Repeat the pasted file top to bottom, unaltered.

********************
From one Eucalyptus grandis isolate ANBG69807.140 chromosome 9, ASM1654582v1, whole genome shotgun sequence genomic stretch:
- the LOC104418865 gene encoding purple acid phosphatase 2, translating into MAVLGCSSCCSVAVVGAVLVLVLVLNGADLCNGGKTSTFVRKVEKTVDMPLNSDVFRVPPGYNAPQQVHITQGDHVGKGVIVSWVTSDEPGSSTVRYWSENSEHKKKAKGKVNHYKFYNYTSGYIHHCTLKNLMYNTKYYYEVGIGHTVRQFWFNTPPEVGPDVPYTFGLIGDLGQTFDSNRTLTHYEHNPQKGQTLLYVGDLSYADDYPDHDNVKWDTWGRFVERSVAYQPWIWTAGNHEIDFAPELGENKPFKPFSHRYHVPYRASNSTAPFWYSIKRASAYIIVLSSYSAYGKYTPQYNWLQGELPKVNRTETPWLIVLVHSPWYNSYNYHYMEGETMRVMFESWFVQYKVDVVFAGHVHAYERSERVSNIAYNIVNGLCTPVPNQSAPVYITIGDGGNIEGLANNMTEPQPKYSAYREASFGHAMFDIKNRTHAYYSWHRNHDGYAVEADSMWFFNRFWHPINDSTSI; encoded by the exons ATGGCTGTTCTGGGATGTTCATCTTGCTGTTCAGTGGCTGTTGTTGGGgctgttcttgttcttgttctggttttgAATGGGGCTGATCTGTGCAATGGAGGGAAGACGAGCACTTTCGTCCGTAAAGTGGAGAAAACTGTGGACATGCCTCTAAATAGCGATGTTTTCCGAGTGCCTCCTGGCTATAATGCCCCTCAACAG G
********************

From one Eucalyptus grandis isolate ANBG69807.140 chromosome 9, ASM1654582v1, whole genome shotgun sequence genomic stretch:
- the LOC104418865 gene encoding purple acid phosphatase 2, translating into MAVLGCSSCCSVAVVGAVLVLVLVLNGADLCNGGKTSTFVRKVEKTVDMPLNSDVFRVPPGYNAPQQVHITQGDHVGKGVIVSWVTSDEPGSSTVRYWSENSEHKKKAKGKVNHYKFYNYTSGYIHHCTLKNLMYNTKYYYEVGIGHTVRQFWFNTPPEVGPDVPYTFGLIGDLGQTFDSNRTLTHYEHNPQKGQTLLYVGDLSYADDYPDHDNVKWDTWGRFVERSVAYQPWIWTAGNHEIDFAPELGENKPFKPFSHRYHVPYRASNSTAPFWYSIKRASAYIIVLSSYSAYGKYTPQYNWLQGELPKVNRTETPWLIVLVHSPWYNSYNYHYMEGETMRVMFESWFVQYKVDVVFAGHVHAYERSERVSNIAYNIVNGLCTPVPNQSAPVYITIGDGGNIEGLANNMTEPQPKYSAYREASFGHAMFDIKNRTHAYYSWHRNHDGYAVEADSMWFFNRFWHPINDSTSI; encoded by the exons ATGGCTGTTCTGGGATGTTCATCTTGCTGTTCAGTGGCTGTTGTTGGGgctgttcttgttcttgttctggttttgAATGGGGCTGATCTGTGCAATGGAGGGAAGACGAGCACTTTCGTCCGTAAAGTGGAGAAAACTGTGGACATGCCTCTAAATAGCGATGTTTTCCGAGTGCCTCCTGGCTATAATGCCCCTCAACAG G